3 Ways To Store Cooked Soup & Tips

by Ella

Soup is a comforting and versatile dish enjoyed by many cultures around the world. Whether it’s a hearty vegetable soup, a savory chicken noodle soup, or a creamy tomato bisque, cooked soups are a convenient meal option that can be prepared in advance and enjoyed throughout the week. Proper storage is key to maintaining the freshness, flavor, and safety of cooked soup. In this article, we’ll explore the best practices for storing cooked soup to ensure its quality and safety, providing valuable tips and guidelines for home cooks.

Understanding the Importance of Proper Storage:

Cooked soup, like any perishable food item, requires proper storage to maintain its quality and safety. Improper storage can lead to spoilage, bacterial growth, and foodborne illness. By following recommended storage practices, home cooks can prolong the shelf life of cooked soup and reduce the risk of contamination.


Several factors contribute to the spoilage of cooked soup, including temperature, air exposure, and bacterial contamination. Storing soup at the correct temperature slows down bacterial growth, while minimizing air exposure helps prevent oxidation and flavor degradation. Additionally, using clean and airtight containers reduces the risk of cross-contamination and ensures the integrity of the soup.


In this article, we’ll cover various methods for storing cooked soup, including refrigeration, freezing, and canning, along with tips for selecting appropriate containers and maximizing storage space. Whether you’re preparing a large batch of soup for future meals or saving leftovers from a homemade feast, these storage techniques will help preserve the freshness and flavor of your favorite soups.


3 Ways To Store Cooked Soup

1. Refrigeration:

Refrigeration is the most common method for storing cooked soup in the short term, typically for up to 3-4 days. Proper refrigeration slows down bacterial growth and helps maintain the quality of the soup. Follow these steps for storing cooked soup in the refrigerator:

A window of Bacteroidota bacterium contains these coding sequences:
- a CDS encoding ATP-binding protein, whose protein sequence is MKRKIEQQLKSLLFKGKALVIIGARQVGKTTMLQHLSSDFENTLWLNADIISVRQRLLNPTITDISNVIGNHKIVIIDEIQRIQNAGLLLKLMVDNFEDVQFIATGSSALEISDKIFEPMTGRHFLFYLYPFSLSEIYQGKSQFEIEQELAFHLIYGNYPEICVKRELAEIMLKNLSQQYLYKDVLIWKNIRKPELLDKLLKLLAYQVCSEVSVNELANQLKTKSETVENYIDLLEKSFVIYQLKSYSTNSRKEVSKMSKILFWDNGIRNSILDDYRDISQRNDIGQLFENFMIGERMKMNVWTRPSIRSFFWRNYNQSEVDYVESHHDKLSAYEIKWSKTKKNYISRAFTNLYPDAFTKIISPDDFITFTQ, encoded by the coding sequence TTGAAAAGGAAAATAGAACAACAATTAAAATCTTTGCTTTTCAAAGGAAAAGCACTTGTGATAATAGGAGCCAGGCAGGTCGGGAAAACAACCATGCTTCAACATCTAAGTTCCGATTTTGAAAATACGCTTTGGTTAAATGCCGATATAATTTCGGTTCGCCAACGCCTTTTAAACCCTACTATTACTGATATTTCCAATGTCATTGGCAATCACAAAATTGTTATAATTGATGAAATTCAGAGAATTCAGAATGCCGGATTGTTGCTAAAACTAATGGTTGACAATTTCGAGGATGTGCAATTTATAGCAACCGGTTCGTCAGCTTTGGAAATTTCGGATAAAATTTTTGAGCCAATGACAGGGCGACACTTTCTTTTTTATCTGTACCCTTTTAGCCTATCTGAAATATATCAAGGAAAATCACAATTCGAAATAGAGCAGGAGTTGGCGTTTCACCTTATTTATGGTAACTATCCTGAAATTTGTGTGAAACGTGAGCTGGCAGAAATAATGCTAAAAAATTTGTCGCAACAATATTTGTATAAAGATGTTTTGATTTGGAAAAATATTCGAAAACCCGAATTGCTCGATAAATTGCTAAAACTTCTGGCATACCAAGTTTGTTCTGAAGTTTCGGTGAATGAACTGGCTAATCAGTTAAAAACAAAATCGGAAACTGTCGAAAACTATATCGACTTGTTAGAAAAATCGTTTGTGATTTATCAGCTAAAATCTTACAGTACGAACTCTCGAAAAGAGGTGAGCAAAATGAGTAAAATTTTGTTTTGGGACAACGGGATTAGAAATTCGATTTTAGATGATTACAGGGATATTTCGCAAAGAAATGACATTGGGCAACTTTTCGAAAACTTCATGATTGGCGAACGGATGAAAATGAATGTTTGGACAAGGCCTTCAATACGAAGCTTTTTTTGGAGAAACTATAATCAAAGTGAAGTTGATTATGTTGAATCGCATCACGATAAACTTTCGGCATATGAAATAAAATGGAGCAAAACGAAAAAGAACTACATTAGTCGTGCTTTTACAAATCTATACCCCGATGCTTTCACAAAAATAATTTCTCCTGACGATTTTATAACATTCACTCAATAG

Allow the Soup to Cool: Before storing cooked soup in the refrigerator, allow it to cool to room temperature. Placing hot soup directly in the refrigerator can raise the temperature inside and increase the risk of bacterial growth.

Use Airtight Containers: Transfer the cooled soup to clean, airtight containers. Glass or plastic containers with tight-fitting lids are ideal for storing soup in the refrigerator. Avoid using metal containers, as they can impart a metallic taste to the soup.

Label and Date: To keep track of freshness, label the containers with the type of soup and the date it was prepared. This helps prevent confusion and ensures that you use the soup within the recommended storage time.

Store in the Coldest Part of the Refrigerator: Place the containers of soup in the coldest part of the refrigerator, such as the back or bottom shelf. Avoid storing soup in the refrigerator door, as the temperature fluctuates more frequently.

Reheat Safely: When reheating refrigerated soup, ensure it reaches a minimum internal temperature of 165°F (74°C) to kill any bacteria present. Use a stovetop, microwave, or slow cooker to reheat the soup gradually, stirring occasionally to ensure even heating.

See Also: Chinese Chicken Noodle Soup Recipe 

3. Freezing:

Freezing is an excellent long-term storage option for cooked soup, allowing you to enjoy homemade soups weeks or even months later. Properly frozen soup can maintain its quality, flavor, and nutritional value for an extended period. Follow these steps for freezing cooked soup:

Cool the Soup Completely: Allow the cooked soup to cool completely before freezing. Rapid cooling helps preserve the texture and flavor of the soup and prevents the formation of ice crystals.

Choose Freezer-Safe Containers: Use freezer-safe containers or resealable freezer bags for storing soup in the freezer. Ensure the containers are airtight and leak-proof to prevent freezer burn and contamination.

Leave Room for Expansion: Leave some space at the top of the containers or bags to allow for expansion as the soup freezes. Liquids expand when frozen, and insufficient space can cause containers to crack or burst.

Label and Date: Label the containers or bags with the type of soup and the date it was prepared. Proper labeling helps you identify the contents and track the storage time.

Freeze Flat: If using freezer bags, lay them flat on a baking sheet or tray to freeze. Once frozen, they can be stacked to save space in the freezer.

Store Properly: Place the containers or bags of soup in the coldest part of the freezer, such as the back or bottom shelf. Avoid storing soup near the freezer door, where temperatures fluctuate more frequently.